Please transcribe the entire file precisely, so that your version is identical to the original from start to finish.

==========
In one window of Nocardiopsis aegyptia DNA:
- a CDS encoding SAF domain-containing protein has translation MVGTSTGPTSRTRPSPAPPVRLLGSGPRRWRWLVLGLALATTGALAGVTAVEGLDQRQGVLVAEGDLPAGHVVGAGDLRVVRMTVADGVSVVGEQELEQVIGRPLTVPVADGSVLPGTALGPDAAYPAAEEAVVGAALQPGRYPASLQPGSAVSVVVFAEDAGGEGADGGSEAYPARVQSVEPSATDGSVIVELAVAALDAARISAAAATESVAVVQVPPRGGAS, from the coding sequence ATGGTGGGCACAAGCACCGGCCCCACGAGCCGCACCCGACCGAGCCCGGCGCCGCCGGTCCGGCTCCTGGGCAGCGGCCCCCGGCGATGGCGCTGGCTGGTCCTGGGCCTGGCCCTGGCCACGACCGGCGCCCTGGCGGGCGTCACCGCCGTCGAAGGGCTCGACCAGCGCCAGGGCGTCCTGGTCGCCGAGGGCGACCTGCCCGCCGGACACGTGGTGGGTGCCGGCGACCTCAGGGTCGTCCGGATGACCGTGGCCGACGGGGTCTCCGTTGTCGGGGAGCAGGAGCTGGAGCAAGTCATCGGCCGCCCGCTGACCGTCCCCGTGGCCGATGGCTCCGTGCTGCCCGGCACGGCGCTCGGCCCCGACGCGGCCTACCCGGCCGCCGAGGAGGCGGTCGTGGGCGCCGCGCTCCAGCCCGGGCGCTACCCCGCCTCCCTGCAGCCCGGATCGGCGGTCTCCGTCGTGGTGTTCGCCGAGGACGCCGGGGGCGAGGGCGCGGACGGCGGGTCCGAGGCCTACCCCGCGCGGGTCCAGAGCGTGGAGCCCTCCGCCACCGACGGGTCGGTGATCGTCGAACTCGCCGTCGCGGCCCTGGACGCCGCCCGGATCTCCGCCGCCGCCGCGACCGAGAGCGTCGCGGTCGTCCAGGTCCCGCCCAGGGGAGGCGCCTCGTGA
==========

In one window of Nocardiopsis aegyptia DNA:
- a CDS encoding SAF domain-containing protein has translation MVGTSTGPTSRTRPSPAPPVRLLGSGPRRWRWLVLGLALATTGALAGVTAVEGLDQRQGVLVAEGDLPAGHVVGAGDLRVVRMTVADGVSVVGEQELEQVIGRPLTVPVADGSVLPGTALGPDAAYPAAEEAVVGAALQPGRYPASLQPGSAVSVVVFAEDAGGEGADGGSEAYPARVQSVEPSATDGSVIVELAVAALDAARISAAAATESVAVVQVPPRGGAS, from the coding sequence ATGGTGGGCACAAGCACCGGCCCCACGAGCCGCACCCGACCGAGCCCGGCGCCGCCGGTCCGGCTCCTGGGCAGCGGCCCCCGGCGATGGCGCTGGCTGGTCCTGGGCCTGGCCCTGGCCACGACCGGCGCCCTGGCGGGCGTCACCGCCGTCGAAGGGCTCGACCAGCGCCAGGGCGTCCTGGTCGCCGAGGGCGACCTGCCCGCCGGACACGTGGTGGGTGCCGGCGACCTCAGGGTCGTCCGGATGACCGTGGCCGACGGGGTCTCCGTTGTCGGGGAGCAGGAGCTGGAGCAAGTCATCGGCCGCCCGCTGACCGTCCCCGTGGCCGATGGCTCCGTGCTGCCCGGCACGGCGCTCGGCCCCGACGCGGCCTACCCGGCCGCCGAGGAGGCGGTCGTGGGCGCCGCGCTCCAGCCCGGGCGCTACCCCGCCTCCCTGCAGCCCGGATCGGCGGTCTCCGTCGTGGTGTTCGCCGAGGACGCCGGGGGCGAGGGCGCGGACGGCGGGTCCGAGGCCTACCCCGCGCGGGTCCAGAGCGTGGAGCCCTCCGCCACCGACGGGTCGGTGATCGTCGAACTCGCCGTCGCGGCCCTGGACGCCGCCCGGATCTCCGCCGCCGCCGCGACCGAGAGCGTCGCGGTCGTCCAGGTCCCGCCCAGGGGAGGCGCCTCGTGA